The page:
Marine Layer was born when founder and CEO Michael Natenshon's girlfriend threw away his favorite T-shirt. The plan was simple: Create a shirt so wonderful that he would never want to take it off.
From its founding in 2009, Marine Layer grew into a nationwide network of more than 40 stores selling — you guessed it — super-soft T-shirts, as well as other casual apparel, from kids’ sweatshirts to adult swimsuits. By 2019, it was clear that continuing on the company's planned growth path would test Marine Layer's ability to stay on top of store inventory, even with a previous implementation of NetSuite ERP(opens in new tab), which had supported expansion to that point.
Prior to NetSuite, Marine Layer’s planning team spent inordinate time manually building reports on inventory and actual sales from a 10-tab spreadsheet. In particular, the company struggled with inventory replenishment during seasonal transitions and the accompanying shifts in product demand, a challenge that grew along with the number of stores.
“We're always looking for opportunities to open more stores, and it's important that we have something that's able to scale," said Keri Garrison, director of planning and operations. "Trying to manage all of those stores with the more manual processes was certainly a reason to look for something that was more efficient."
Tackling Replenishment With NSPB
That “something” was NetSuite Planning and Budgeting (NSPB)(opens in new tab), which Marine Layer went live on in early 2020. The team worked with consultancy Promethean Analytics to implement NSPB for its unique needs as an apparel company — which will entail using the tool for demand planning(opens in new tab).
2020 gave the company a chance to look more closely at its inventory processes and consider how it would approach replenishment and forecasting with the new tool. The year’s supply chain complications further underscored the value of the NSPB module.
"One of the things that was really helpful was having the [planning tool] be a bit more dynamic," said Garrison. "We were able to change weeks of supply where we needed to for certain stores."
Now, Garrison’s team is using NSPB to continue making changes around seasonal curves and seeking ways to be more responsive to changing business needs. Perhaps most importantly, they're comparing the data in NSPB to Marine Layer's top-line information, to make sure it all aligns.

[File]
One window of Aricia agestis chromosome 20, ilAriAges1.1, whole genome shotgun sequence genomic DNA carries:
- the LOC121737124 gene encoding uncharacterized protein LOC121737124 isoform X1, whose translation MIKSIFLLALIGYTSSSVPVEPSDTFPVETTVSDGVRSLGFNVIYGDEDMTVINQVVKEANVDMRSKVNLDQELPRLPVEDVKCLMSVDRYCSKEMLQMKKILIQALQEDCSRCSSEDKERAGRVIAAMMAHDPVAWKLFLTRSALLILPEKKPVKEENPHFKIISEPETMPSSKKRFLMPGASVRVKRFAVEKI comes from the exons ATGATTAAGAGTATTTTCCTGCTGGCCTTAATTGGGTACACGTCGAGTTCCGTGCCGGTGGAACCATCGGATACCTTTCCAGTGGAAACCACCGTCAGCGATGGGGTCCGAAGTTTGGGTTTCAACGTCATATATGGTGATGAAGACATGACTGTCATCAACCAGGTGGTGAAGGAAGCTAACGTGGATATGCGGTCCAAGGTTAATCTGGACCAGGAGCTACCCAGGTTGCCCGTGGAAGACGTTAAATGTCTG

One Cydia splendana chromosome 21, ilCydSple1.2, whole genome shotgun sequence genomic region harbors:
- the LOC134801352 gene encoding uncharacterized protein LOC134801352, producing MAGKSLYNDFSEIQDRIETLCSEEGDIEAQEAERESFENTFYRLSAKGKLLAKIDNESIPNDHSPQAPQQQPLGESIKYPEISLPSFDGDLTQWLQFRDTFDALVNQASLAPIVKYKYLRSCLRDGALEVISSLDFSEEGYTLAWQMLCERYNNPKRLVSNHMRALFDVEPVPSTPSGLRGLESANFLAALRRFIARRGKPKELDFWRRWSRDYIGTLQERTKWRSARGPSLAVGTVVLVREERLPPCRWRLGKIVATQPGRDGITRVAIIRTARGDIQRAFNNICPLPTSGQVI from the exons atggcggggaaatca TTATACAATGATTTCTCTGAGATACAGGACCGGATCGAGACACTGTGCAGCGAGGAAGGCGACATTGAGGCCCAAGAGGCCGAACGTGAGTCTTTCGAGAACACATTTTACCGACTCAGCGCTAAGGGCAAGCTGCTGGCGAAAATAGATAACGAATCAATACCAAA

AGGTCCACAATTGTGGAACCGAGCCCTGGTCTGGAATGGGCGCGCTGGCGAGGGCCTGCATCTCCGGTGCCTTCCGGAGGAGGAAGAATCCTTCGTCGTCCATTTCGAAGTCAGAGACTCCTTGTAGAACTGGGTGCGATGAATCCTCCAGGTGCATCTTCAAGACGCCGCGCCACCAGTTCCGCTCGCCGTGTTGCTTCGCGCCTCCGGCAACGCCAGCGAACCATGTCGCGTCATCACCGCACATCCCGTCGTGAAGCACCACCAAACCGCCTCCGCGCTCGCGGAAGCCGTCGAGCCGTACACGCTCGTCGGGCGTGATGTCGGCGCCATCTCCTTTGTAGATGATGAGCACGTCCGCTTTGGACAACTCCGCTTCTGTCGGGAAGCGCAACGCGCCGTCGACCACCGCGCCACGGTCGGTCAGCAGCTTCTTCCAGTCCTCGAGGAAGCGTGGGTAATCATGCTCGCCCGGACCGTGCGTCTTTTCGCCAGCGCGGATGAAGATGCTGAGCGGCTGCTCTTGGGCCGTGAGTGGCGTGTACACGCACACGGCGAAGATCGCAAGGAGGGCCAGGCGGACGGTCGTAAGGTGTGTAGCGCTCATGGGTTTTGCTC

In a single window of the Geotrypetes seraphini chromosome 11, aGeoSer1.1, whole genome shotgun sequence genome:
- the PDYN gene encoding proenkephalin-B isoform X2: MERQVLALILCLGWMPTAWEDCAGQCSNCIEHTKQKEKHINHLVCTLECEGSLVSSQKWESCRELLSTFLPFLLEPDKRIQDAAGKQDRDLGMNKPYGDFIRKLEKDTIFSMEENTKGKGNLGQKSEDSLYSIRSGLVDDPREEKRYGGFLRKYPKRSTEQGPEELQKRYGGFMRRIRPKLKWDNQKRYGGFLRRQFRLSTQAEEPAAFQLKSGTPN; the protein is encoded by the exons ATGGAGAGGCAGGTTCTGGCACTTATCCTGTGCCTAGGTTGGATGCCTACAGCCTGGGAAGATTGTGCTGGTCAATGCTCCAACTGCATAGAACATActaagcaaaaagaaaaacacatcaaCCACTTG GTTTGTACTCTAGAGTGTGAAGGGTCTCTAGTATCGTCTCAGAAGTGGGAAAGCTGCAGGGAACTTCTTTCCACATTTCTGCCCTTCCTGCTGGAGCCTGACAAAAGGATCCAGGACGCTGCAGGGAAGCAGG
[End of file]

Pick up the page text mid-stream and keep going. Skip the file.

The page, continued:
"It's one of those things that, until you have live data in there, it's hard to know how it's all going to work and flow," said Garrison.
Benefits Galore and a Taste for More
Even as it works on verifying data accuracy, Marine Layer is finding it has more insight into sales trends, making inventory replenishment a budding strength rather than the guessing game it was previously.
The team has also won back a few hours per week that they’d been spending on reporting, and another few hours previously spent on replenishment.
Garrison expects even more dramatic improvements when Marine Layer implements demand and supply planning for all SKUs — and by sales channel — within NSPB. She also aims to have NPSB provide a foundation for more accurate forecasting on a store-by-store basis.
Additionally, Garrison said she'd like to expand Marine Layer's use of the Smart View reporting add-on in NSPB(opens in new tab), which she currently uses to see data that’s not easily accessible in NetSuite reporting. She's currently experimenting with which details can be easily incorporated into NetSuite reports — and intends to continue experimenting until she's squeezed all value from the software.
"I know there are capabilities beyond what we're using," Garrison said. "There are still some opportunities to hone in on the right processes."
If Marine Layer continues to approach NetSuite the way it creates shirts, there's no telling what it might accomplish.